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Marcia Selsor

What Is The Best Workshop Experience,incident Or Moment You Ever Had?

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Years ago, Bill Daly came up to Canada to do a workshop. The usual workshop involved sitting around watching somebody throw.

In Bill's workshop, we were all up making these huge architectural slab pieces, like his work.

I remember thinking that his drawings were works of art in themselves, and I really liked his sculptures.

I had graduated a few years before and was a working artist.

I made a really great sculpture . Big. We got the leather hard piece into the truck and muscled it up a flight of stairs to our studio.When we got it home, I realized that it would not fit in the electric .Too big.

The great thing about the workshop was that Bill came over to me and discretely said; "Man, you can really move clay."

He didn't mean moving it up the stairs.

TJR.

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Dale Roush-production throwing in the early 70's-He is an Alfred grad about 1970-I learned a lot from this two day.

Tom Coleman-later 70,s-learned some great throwing and glazeing tips

Otto and Vitvika Heno-small workshop in the 80's up here with about 15 people-learned a lot and still use those glazes.He told fantastic stories

Roben Hopper-late 80's still use his tiger rim tecnique for gaining rim control when its wonky-he came down to Humboldt for our guild back then.

I would be hard pressed to choose between them.

There have been a few others but thats another story.

Mark

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One teacher I had made us draw the teapot we wanted to make before we started throwing. I'm just a hobby potter(er?)so this was new to me...I knew people did it , I never had. Great experience and now I carry a book with me when I go to the studio. Aha moment!

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I started trying work in clay three years ago. I taught myself to carve wood, make stained glass lamps, weave chair bottoms, and do anything with wood. How hard could pottery be!!!!!  WHAT A GROSS ASSUMPTION THAT WAS!!!

Long story short, I made three hundred doggie bowls - no two the same. Finally on a trip to a town close by, we happened upon a local potter who had a huge studio and show room.  We went in and found out that he gave lessons to beginners, intermediates and advanced potters. I signed up for beginners and have never regretted it. I was taught how to move clay all around and up and down and what makes a pot proportionally correct. Thank you Studio S pottery and Mr. Lewis Snyder for your help. I no longer make doggie bowls, but if I wanted to I could make them the right way and everyone just alike!!!!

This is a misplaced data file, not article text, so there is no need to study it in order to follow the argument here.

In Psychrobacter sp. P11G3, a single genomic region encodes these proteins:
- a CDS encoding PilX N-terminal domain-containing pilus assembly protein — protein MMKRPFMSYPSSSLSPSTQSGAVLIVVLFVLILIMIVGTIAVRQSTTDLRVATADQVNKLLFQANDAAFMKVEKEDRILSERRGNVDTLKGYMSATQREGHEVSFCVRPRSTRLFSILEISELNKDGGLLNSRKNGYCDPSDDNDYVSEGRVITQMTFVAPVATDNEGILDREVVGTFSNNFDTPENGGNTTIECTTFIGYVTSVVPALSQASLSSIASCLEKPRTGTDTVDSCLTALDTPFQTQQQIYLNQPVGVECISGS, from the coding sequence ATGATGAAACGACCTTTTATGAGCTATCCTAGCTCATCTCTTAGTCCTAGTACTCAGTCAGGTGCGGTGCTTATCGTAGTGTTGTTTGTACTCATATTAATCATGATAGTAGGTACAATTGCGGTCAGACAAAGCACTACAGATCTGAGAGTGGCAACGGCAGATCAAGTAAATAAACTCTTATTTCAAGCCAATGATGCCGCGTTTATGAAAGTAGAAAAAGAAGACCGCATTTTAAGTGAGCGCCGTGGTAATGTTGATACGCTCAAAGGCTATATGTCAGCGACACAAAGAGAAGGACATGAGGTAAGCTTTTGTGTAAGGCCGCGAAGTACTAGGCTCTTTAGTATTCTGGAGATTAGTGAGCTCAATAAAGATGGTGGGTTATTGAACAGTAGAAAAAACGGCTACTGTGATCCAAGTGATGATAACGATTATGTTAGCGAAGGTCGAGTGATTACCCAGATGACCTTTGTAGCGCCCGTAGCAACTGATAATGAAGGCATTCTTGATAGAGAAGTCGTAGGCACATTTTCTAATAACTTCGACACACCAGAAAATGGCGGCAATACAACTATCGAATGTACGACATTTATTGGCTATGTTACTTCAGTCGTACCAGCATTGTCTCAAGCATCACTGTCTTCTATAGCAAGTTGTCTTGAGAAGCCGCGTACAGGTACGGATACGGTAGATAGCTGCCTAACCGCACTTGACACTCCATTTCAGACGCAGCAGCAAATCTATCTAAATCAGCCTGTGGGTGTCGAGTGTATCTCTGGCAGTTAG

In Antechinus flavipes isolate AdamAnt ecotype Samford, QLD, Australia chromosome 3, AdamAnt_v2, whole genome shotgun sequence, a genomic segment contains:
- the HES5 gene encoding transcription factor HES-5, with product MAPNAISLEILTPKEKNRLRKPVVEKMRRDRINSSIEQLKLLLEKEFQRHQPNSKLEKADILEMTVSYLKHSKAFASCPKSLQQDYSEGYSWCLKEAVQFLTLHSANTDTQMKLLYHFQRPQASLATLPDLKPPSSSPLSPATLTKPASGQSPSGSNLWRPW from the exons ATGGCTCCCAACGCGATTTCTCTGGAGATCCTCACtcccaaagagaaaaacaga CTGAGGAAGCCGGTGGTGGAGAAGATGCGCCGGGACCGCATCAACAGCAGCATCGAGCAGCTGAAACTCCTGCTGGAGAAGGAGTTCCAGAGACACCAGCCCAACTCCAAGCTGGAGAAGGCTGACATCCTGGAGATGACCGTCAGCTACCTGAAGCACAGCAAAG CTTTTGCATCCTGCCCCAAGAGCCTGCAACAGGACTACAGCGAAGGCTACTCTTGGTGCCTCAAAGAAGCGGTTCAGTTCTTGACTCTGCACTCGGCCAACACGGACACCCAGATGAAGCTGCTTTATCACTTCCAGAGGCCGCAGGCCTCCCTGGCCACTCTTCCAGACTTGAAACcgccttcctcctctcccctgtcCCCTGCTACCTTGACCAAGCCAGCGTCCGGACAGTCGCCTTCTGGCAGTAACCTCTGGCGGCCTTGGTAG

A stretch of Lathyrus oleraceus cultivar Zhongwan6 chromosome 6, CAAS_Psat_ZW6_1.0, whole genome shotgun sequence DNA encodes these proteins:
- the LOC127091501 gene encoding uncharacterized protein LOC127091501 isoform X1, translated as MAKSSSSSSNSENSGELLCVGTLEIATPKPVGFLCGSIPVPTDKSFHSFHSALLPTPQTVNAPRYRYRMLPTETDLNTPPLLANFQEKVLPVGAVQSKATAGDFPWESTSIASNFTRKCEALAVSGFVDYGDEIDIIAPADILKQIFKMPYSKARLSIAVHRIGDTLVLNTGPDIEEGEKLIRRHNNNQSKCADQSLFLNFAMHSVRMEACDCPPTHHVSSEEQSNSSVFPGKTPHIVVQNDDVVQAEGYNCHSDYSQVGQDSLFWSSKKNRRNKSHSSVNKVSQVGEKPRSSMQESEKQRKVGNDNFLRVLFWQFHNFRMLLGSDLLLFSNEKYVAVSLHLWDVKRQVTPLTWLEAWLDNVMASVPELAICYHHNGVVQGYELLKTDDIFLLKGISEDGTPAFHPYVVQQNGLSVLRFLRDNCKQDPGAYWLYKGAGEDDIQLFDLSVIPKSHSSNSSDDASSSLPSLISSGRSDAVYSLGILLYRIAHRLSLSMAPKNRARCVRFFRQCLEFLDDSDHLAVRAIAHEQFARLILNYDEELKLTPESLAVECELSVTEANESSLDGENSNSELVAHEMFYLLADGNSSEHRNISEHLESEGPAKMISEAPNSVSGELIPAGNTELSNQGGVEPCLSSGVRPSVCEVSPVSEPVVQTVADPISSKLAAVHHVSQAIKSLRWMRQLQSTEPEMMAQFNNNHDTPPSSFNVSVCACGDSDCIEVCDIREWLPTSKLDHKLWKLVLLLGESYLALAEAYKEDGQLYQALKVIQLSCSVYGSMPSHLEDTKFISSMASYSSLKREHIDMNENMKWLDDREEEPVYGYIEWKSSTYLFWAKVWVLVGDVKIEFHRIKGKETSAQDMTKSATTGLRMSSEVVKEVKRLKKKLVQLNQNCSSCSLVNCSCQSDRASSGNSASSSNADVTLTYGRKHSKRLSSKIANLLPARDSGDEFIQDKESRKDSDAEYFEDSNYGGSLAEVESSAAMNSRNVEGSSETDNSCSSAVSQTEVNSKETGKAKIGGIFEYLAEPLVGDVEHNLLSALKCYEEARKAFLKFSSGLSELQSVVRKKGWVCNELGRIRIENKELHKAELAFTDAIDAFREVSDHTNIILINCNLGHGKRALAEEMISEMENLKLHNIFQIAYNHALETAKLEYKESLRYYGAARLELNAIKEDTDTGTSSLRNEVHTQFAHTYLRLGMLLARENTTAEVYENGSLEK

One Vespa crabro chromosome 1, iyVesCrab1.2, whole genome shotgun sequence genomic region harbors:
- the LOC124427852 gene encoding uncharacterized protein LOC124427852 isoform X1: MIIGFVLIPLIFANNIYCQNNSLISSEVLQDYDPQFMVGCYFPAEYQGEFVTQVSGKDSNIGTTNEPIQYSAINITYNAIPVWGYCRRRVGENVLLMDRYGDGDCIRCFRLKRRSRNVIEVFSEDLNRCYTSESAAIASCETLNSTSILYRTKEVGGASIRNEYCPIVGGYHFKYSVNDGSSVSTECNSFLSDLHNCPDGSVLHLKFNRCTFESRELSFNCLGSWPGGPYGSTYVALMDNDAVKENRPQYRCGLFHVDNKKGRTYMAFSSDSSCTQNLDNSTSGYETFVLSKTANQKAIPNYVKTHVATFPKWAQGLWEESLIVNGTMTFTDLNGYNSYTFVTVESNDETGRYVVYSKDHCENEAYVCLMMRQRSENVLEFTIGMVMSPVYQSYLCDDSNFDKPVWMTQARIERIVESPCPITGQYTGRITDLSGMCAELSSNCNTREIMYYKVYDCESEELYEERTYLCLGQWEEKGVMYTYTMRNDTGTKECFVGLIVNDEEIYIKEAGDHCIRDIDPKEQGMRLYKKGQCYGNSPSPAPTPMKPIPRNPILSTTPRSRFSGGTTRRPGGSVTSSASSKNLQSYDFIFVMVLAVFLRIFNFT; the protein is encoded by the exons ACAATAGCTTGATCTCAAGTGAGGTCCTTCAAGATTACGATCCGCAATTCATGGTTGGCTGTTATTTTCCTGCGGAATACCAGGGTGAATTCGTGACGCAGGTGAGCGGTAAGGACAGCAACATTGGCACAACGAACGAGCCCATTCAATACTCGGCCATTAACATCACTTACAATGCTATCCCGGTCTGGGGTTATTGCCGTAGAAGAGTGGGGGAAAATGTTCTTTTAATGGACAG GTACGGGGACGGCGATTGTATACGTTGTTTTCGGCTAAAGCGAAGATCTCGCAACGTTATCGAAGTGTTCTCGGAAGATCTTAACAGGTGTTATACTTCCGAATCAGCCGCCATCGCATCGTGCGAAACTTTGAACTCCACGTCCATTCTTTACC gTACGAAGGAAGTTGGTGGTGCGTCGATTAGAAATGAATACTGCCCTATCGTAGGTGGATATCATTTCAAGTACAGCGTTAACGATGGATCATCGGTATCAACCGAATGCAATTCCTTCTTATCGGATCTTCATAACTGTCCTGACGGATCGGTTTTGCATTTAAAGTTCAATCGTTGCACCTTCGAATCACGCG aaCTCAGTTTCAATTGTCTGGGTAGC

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I would have to say my most memorable moment at a demonstration was this past October at Texas Clay Festival during Lisa Orr's demonstration.  After she demonstrated how she made her lovely salt cellars piece by piece...she graciously gifted the demo piece to me rather than smooching it as she was about to do...I carefully took it home and it made it all in one piece.  However as I was loading it into the kiln for the bisque firing I managed to drop the tiny spoon.  So I wound up making another one for it.  I glazed it in ways that are reminiscent of Lisa's glazing but using a different color palette.  I am so happy with this piece. I will treasure it always. 

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Good topic, Marcia!  Memorable moments can be bad, too  Picking up my beautiful best-ever-to-that-point hand-built large dish at the bone-dry stage to show to visitors by...yup, the edge. whoops.

 

Now a question for Mark C.:  What is Robin Hopper's tiger rim technique??? Please share it with us. Some of us still get wonky rims!

Ginny C.

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Me too, I check his book and there was no mention of that in it as far as I could tell.

Good workshop experiences, Bill Van Gilder, Steven Hill, Leah Lietson, at Arrowmont ,.  Cynthia Bringle  told me something that had a major impact on my work, design wise. For bad experiences, PM me. I've had some I sure would not repeat.

A visit to Otto Heino's studio a few years back impressed on me that tools do not the potter make, he had none. When I asked him where his tools were, since I could only see a sponge and a needle tool, he held up his fingers, grinned, and wiggled them at me.  Memorable visit and I will regret forever not buying that little blue egg shaped vase that was so perfect it seemed alive in my hands.

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(Now a question for Mark C.:  What is Robin Hopper's tiger rim technique??? Please share it with us. Some of us still get wonky rims!

Ginny C.)

This is something he picked up from a Japanese potter-Its using two fingers bent from one hand bit like a horseshoe while forcing the clay on lip down a bit as you steady with the other hand.

The one subject I seem to avoid taking about is throwing technique-for me its not taught with words so much as seeing and feeling.I'm sure his videos cover this somewhere.

Mark

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Oh! I do that all the time...I wonder what the connection is with a tiger? Maybe just the steady, poised, unwavering position.  Staring the clay down, sort of like a tiger before it pounces.

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